An American dies nearly every hour due to an eating disorder. Although our field has made significant strides in increasing awareness about these disorders, stigmas and stereotypes still exist and prevent people from accessing the care they need. One Milwaukee-based filmmaker is on a mission to change that.
Laura Dyan Kezman’s film Just Eat aims to deconstruct common myths and expose the devastating reality of life with an eating disorder. This month we sat down with her to hear about the film that illuminates a story untold. Here’s what she had to say:
Name: Laura Dyan Kezman
Years as an advocate: Depending on which benchmark I use on the road to becoming an advocate, I think it’s safe to say over 5 years.
What inspired you to create a film about eating disorders?
The inspiration for the film was born out of my own experience with an eating disorder that took hold in 2006. I very rapidly confronted the destructive, warped, and lethal nature of what an eating disorder really is, all the while not knowing I had one. Uninformed doctors, denied insurance claims, and the insistence to “just eat” minimized the severity of my illness, and is something I wouldn’t understand until years later.
In 2010 I moved to Washington, DC after graduating college to pursue a career in journalism. I will refer to my eating disorder at this time as “stabilized”; my recovery was really just starting. It was the first time that I started asking questions about my experience that led to understanding the societal significance of my story:
Why did the doctors not know what to do, even while I was standing in front of them quite obviously in the throes of anorexia?
Why did my insurance company deem my need for treatment not medically necessary, despite being dangerously close to death?
Why were the comments I received about my physical body complimentary, yet the conversation about what was really going on was cloaked in shame and secrecy?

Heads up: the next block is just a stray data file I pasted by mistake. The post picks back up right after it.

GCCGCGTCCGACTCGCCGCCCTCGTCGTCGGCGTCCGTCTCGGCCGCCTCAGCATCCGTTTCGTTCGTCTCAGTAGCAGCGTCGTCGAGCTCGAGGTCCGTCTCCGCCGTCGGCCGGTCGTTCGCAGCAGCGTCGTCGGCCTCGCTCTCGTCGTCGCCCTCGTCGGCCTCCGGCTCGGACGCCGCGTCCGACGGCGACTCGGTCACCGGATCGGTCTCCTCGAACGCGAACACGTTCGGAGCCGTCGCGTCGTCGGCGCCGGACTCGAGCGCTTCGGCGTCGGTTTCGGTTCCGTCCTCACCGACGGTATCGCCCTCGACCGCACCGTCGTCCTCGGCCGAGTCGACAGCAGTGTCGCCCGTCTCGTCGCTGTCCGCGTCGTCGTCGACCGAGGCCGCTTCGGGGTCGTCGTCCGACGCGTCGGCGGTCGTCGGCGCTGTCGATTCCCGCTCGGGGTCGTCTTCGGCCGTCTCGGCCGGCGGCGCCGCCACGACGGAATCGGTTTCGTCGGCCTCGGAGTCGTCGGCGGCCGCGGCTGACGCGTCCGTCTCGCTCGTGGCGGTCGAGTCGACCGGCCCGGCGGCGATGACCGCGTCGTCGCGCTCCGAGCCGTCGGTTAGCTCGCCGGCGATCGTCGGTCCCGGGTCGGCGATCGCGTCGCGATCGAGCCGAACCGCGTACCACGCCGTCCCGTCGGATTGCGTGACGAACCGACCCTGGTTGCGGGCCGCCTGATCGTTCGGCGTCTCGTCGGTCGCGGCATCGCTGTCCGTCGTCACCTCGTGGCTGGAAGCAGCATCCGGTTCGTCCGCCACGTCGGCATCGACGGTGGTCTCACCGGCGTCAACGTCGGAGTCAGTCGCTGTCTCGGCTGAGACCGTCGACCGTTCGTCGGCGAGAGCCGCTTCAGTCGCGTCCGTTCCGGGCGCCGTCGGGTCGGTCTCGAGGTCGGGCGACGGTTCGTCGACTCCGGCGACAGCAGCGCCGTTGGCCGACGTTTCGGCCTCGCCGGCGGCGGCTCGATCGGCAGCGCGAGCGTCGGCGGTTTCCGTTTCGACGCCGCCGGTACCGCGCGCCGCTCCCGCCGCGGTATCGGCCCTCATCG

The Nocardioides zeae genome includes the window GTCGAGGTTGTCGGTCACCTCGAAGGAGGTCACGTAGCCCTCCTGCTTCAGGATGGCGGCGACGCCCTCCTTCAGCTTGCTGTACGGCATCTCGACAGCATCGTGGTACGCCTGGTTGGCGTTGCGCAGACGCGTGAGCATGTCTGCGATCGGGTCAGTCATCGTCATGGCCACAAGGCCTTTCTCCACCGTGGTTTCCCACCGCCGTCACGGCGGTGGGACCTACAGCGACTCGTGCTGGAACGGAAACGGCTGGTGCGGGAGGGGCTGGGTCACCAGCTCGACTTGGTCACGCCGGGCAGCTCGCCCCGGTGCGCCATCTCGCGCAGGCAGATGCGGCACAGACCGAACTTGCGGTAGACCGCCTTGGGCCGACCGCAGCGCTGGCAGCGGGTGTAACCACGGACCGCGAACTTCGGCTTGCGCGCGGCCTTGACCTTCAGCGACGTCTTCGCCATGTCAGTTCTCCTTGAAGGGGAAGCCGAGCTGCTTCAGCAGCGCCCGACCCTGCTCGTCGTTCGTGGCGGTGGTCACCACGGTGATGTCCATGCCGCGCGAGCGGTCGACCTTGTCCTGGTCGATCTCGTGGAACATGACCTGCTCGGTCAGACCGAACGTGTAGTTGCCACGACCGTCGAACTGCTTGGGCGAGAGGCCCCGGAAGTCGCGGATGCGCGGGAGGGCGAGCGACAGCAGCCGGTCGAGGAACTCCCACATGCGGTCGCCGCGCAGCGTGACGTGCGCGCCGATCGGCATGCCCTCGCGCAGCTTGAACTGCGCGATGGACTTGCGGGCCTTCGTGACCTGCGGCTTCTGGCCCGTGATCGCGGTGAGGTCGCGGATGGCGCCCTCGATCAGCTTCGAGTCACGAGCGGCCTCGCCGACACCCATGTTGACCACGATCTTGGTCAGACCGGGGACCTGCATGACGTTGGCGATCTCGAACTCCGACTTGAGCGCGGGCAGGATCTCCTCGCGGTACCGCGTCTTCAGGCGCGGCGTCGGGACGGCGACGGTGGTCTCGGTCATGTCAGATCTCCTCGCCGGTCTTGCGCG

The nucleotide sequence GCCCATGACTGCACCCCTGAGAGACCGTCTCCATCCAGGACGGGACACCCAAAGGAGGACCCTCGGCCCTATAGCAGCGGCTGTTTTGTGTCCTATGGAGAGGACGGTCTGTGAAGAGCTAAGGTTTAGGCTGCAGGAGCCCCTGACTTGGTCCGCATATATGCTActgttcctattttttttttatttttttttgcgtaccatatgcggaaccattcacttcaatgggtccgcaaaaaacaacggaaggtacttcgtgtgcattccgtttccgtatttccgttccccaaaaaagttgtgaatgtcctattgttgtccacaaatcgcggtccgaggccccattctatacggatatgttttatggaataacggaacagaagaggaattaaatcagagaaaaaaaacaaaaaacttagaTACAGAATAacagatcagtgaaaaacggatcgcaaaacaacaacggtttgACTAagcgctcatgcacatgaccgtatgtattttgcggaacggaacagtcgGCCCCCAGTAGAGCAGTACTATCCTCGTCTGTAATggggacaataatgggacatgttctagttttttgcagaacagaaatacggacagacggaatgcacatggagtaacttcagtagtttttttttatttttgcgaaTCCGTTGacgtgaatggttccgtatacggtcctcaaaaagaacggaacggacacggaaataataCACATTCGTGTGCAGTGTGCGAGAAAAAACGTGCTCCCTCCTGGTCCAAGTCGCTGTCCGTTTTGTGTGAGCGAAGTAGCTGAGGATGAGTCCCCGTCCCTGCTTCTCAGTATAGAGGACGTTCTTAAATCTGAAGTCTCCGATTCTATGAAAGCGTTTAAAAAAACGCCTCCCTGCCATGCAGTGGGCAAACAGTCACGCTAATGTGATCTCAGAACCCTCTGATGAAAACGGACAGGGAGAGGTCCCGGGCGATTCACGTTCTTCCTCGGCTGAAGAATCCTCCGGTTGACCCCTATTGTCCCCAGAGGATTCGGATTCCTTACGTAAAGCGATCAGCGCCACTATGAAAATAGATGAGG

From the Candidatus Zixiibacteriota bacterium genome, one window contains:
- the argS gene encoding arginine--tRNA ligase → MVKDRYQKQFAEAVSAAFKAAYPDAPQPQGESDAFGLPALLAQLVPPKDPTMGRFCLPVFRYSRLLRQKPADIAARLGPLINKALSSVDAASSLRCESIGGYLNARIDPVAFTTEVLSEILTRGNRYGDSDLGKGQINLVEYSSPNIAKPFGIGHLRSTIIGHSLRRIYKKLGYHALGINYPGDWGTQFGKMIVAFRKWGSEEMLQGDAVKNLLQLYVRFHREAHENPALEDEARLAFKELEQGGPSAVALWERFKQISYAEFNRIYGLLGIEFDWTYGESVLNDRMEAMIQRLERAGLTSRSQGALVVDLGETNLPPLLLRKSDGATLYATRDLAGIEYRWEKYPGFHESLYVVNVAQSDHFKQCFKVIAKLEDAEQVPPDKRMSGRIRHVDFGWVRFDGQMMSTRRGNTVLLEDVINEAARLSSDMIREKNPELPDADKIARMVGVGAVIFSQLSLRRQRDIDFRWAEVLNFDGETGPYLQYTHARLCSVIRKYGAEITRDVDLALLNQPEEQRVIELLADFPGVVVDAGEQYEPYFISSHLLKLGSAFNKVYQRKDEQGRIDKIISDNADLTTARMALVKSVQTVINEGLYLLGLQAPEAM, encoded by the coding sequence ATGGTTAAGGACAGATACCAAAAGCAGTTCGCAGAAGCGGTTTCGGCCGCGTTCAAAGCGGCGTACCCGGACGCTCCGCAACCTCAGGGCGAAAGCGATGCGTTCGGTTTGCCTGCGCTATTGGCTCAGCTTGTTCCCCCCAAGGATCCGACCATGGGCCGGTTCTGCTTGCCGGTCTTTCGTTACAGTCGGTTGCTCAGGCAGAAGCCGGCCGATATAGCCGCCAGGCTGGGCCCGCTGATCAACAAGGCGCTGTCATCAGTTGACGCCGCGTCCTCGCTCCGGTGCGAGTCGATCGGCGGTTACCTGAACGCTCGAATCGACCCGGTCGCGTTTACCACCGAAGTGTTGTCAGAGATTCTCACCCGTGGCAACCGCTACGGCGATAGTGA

The isolated nature of my eating disorder quickly transitioned into realizing that my story is no longer about me, it’s about the millions of women and men who’ve experienced, and are currently experiencing, the same thing. That realization turned into a responsibility I couldn’t walk away from.
How is the film progressing?
The film is currently in production, meaning we have certain key things to film before we begin the editing process. Momentum is high and I am excited for the road ahead. After 5 years of filming, I am eager to see the final product. But I also know that the length of time it has taken thus far has been necessary for the story to evolve and to get the breadth of material required for the end result to be what it needs to be.
You have a unique perspective behind the camera. What things have you seen in the making of your movie that reinforce the importance of collaboration?
I think the most important thing I’ve concluded behind the camera is the power and importance of engaging in transparent conversations about eating disorders. It’s our most powerful tool against them. Wielding this honesty swells awareness on a societal level, it deepens understanding by those who are in a position to facilitate change, and it lessens the grip the eating disorder has on the sufferer. For an illness that thrives in darkness, shame, and secrecy, candor is the kryptonite. To me, honesty is an intrinsic part of collaboration.
Who or what was most influential on your road to recovery?
My recovery has been most influenced by the making of this documentary. Prior to starting the film, my trek towards recovery was a very isolated one. It wasn’t until our very first shoot, the EDC’s Spring Lobby Day in 2011, that I knew for certain I was in the accompaniment of people who intimately knew what I had been through. At the time I couldn’t have predicted that five years later I would be immersed in an expansive community of eating disorder activists, joining together survivors, medical professionals, lawyers, directors, and those who are still fighting for freedom from their disease. Being able to switch between the lenses of filmmaker and survivor has made it possible to deconstruct my own experience with the level of objectivity necessary to neutralize it and channel it into something with a clear purpose.
What is the most important lesson you’ve learned throughout your journey?
The most important lesson I’ve learned in my journey thus far is that discomfort, risk, and uncertainty are key ingredients to success. Success for me is by no means a destination, but a fight for personal growth, lasting recovery, and using my experiences as tools to enrich the future.
If you’re interested in donating to Laura’s film, you can do so by emailing her at firstname.lastname@example.org.